How to Become an Insurance Underwriter
Among the career paths in insurance, insurance underwriters analyze insurance applications to determine whether they should be accepted or rejected. Insurance underwriters may be employed by insurance companies or by independent insurance brokerage firms. While they normally fill a back-office role in support of insurance sales agents, they sometimes accompany the agents on sales calls to clients or prospective clients.
Available insurance underwriting positions can be found on various job websites such as Glassdoor, Indeed, and CareerBuilder. In addition, insurance companies may post job openings directly on their company website.
To become an insurance underwriter, you must have a bachelor's degree. Any coursework in business, finance or accounting can be helpful, but is not required. A high degree of computer literacy is important, as the position involves performing data analysis, which is commonly computerized. A Master of Business Administration degree can be a useful credential, depending on the firm.
Entry-level jobs usually require no special training or certification. However, obtaining some formal certification often is important to advance in the field. The Insurance Institute of America (IIA) and the American Institute for Chartered Property Casualty Underwriters (AICPCU) are the leaders in insurance underwriting training and certification.
The most respected credential that they offer is Chartered Property and Casualty Underwriter (CPCU). It requires passing eight out of 11 courses and having at least three years of relevant insurance industry experience. The CPCU is awarded either in commercial or in personal insurance.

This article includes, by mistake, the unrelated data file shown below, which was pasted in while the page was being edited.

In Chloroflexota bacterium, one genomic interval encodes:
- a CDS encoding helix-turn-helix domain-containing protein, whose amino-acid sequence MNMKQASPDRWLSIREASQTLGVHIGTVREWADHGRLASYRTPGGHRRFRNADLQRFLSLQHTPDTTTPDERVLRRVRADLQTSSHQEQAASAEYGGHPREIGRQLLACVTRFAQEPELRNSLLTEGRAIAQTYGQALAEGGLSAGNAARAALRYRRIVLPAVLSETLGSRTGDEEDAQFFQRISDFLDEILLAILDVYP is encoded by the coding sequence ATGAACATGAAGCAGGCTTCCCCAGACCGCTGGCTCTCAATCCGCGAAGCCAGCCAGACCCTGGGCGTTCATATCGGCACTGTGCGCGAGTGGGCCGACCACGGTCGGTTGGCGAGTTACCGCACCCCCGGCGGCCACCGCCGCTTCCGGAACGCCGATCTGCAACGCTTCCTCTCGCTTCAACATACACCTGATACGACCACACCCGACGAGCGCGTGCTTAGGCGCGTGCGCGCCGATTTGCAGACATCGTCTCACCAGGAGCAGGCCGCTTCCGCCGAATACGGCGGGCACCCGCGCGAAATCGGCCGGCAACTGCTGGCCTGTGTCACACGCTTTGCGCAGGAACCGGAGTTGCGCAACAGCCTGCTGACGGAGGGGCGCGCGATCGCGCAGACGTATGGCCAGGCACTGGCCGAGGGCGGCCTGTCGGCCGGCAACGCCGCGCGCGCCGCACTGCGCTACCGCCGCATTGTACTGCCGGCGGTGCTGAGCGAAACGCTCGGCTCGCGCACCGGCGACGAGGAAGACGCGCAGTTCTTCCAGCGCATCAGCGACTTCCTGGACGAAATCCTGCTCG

Depending on the type of insurance being requested, insurance underwriters may conduct independent investigations of applicants, such as credit or background checks. Also, if property insurance is sought, insurance underwriters may need to enlist the help of professional appraisers.
Actuaries assess risk at a macro level, determining the proper premiums and policy terms for broad categories of individuals and properties. Insurance underwriters work at a micro level, analyzing specific applications for insurance, and setting the specific policy terms and conditions for each that they accept, within guidelines set by the insurance carriers. Among these terms and conditions is the premium to be paid by the insured.
The majority of insurance underwriters work close to a standard 40-hour week, normally from fixed office locations. However, some insurance underwriting jobs require varying degrees of travel, such as those related to the insuring of workplaces, construction sites, and ships. In these cases, the insurance underwriter usually must inspect the venue to assess the risk.
Advantages and Disadvantages
Insurance underwriting will appeal to analytical people. It also can lead to opportunities in general management within the insurance industry. However, in some specialties, such as writing various lines of personal insurance, where you process data in a fixed office location, the job can become mechanical and repetitive.
The median annual compensation for an insurance underwriter is $54,803 according to January 2019 data, with the top 10 percent earning $85,000.